Do your best to come to me quickly, for Demas, because he loved this world, has deserted me and has gone to Thessalonica.
2 Timothy 4:9,10
Desertion is dangerous. It puts others at risk. If it happens during a battle, the deserter may be shot.
Yet, desertions occur not only during military battles. A father may desert his family. A Christian might desert his faith.
The main causes of desertion appear to be fear and love. We quickly think of the soldier who is afraid of losing his life—so he decides to desert his post.
A fellow by the name of Demas is mentioned in the Bible because he deserted out of love—love for this world.
Demas the deserter is not as well-known as Judas the traitor. But the lesson we learn from him is just as important.
He was in the company of Saint Luke the two other times the Bible mentions him. More importantly, he was with Saint Paul when the apostle was imprisoned in Rome.
Paul was about to be sentenced to death for preaching about Jesus. In this second letter to his former student, he begs Timothy to hurry to his side. As far as we know, Timothy did so and remained with the apostle until his execution.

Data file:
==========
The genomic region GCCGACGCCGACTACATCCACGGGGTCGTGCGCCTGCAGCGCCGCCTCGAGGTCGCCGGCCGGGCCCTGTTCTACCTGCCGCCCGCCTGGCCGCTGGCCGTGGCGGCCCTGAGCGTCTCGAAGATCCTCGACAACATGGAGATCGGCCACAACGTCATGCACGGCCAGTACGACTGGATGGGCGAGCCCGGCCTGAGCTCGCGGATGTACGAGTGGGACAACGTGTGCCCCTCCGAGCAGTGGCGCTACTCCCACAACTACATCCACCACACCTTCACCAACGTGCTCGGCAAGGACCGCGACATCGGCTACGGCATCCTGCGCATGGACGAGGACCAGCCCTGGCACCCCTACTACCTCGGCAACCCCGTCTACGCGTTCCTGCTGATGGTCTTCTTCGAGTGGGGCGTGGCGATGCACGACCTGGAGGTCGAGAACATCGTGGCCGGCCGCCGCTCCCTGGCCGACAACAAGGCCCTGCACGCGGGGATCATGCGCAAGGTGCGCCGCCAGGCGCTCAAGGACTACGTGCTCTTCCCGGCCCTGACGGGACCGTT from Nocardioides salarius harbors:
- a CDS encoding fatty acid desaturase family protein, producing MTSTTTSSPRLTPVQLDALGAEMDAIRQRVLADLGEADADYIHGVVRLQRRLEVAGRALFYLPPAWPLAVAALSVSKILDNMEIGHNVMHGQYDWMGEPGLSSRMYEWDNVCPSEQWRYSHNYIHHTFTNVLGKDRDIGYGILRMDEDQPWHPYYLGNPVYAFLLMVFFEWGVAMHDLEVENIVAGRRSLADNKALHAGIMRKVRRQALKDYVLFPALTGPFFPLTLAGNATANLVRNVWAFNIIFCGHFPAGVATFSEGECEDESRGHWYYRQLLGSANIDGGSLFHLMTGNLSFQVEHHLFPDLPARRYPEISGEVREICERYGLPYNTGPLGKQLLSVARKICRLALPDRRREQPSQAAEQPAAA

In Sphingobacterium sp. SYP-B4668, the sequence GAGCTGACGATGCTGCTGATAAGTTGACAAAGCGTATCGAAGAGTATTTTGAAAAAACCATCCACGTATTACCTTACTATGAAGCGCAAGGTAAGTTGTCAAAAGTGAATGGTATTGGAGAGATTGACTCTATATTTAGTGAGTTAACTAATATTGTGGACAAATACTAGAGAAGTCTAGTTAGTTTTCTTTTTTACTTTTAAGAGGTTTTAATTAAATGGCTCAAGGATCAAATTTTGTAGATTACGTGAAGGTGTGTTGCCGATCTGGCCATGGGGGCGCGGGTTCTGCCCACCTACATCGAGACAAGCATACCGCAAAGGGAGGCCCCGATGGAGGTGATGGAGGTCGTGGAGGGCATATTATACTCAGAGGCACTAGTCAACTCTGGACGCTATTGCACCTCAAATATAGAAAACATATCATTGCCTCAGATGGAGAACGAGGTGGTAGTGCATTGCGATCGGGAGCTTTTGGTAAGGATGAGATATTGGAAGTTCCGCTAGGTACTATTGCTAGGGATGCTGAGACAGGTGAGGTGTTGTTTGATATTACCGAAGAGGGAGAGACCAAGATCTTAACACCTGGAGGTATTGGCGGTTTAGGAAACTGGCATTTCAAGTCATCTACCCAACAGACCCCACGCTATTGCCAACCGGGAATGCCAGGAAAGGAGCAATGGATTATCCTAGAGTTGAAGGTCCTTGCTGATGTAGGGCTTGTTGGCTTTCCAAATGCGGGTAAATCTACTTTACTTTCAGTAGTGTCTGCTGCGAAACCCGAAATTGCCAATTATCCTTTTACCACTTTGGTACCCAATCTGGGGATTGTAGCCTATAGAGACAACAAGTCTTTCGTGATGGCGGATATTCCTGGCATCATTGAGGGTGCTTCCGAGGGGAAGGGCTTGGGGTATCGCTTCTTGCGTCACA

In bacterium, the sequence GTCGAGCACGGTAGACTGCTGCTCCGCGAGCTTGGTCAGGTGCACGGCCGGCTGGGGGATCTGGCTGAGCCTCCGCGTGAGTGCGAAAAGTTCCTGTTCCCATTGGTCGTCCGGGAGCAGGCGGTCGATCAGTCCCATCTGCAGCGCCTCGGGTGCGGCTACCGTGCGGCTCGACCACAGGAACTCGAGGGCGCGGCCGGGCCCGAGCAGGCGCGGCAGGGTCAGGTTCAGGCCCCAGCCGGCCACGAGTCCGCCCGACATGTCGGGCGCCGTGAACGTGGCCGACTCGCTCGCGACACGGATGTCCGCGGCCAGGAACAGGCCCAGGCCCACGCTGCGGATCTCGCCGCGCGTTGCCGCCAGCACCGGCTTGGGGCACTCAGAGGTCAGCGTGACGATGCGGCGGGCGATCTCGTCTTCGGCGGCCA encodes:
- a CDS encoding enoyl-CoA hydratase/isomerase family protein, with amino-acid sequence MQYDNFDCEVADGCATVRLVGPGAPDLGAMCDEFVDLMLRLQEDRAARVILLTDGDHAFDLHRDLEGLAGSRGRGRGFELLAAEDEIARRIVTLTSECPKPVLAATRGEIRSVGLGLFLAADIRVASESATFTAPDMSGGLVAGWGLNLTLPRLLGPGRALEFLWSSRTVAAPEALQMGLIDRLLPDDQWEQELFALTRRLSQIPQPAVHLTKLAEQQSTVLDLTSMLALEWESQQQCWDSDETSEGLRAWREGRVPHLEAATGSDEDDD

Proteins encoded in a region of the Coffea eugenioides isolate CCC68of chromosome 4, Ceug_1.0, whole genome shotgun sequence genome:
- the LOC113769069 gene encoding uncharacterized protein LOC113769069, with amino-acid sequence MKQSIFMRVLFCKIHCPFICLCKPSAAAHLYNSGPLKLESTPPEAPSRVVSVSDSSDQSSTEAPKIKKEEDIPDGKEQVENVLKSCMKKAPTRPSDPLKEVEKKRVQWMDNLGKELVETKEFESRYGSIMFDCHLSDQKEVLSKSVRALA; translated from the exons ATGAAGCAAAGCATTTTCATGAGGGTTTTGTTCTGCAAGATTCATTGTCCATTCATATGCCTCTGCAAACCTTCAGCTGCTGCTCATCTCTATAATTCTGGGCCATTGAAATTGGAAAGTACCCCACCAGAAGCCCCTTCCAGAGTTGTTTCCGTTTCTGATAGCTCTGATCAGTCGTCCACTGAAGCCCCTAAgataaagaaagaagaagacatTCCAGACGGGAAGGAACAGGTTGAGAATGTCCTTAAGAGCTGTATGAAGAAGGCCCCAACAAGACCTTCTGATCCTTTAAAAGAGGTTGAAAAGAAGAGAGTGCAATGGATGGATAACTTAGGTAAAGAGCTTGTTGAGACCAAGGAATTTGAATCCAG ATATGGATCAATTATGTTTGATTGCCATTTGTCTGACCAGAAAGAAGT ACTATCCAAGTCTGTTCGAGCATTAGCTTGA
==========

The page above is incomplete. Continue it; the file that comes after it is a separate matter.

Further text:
By that time, Demas was long gone.
We might assume he was afraid he would also be arrested since he was associated with Paul. But we are told it wasn’t fear that drove him away. It was love that drew him away.
“Do your best to come to me quickly, for Demas, because he loved this world, has deserted me…”
We remember the warning Jesus gave as he explained the parable of the sower and the seed: “The one who received the seed that fell among the thorns is the man who hears the word, but the worries of this life and the deceitfulness of wealth choke it, making it unfruitful” (Matthew 13:22).
There is much in this sinful world that attracts us. It offers acceptance, applause, excitement, fun, and wealth.
It is difficult to not love such things.
Demas gave in to that. What the world offered meant more to him than what faithfulness to God offered.
After all, who would want to hang out with someone on death row? What could that get him? What fun was that? What would he lose if he left?
His place in the brotherhood of believers? His peace with God? His place in heaven?
We don’t know what happened to Demas. We hope that, like a Peter, he returned to faithful service in his Savior’s kingdom.
We hope that he remembered Jesus was once deserted by his heavenly Father so that a Demas might not be left to a fate worse than death.
Demas should have stayed in Rome. He should have followed the motto: “No one left behind.”
He should have stayed in the band of believers.
As should we.
Along with generations of Christians before us, we say to Jesus:
Thou hast not left me oft as I left thee.
On to the close, O Lord, abide with me.” Amen.
(From Christian Worship 588:4)
Written by Rev. Paul Ziemer, WELS National Civilian Chaplain and Liaison to the Military, Belle Plaine, Minnesota.
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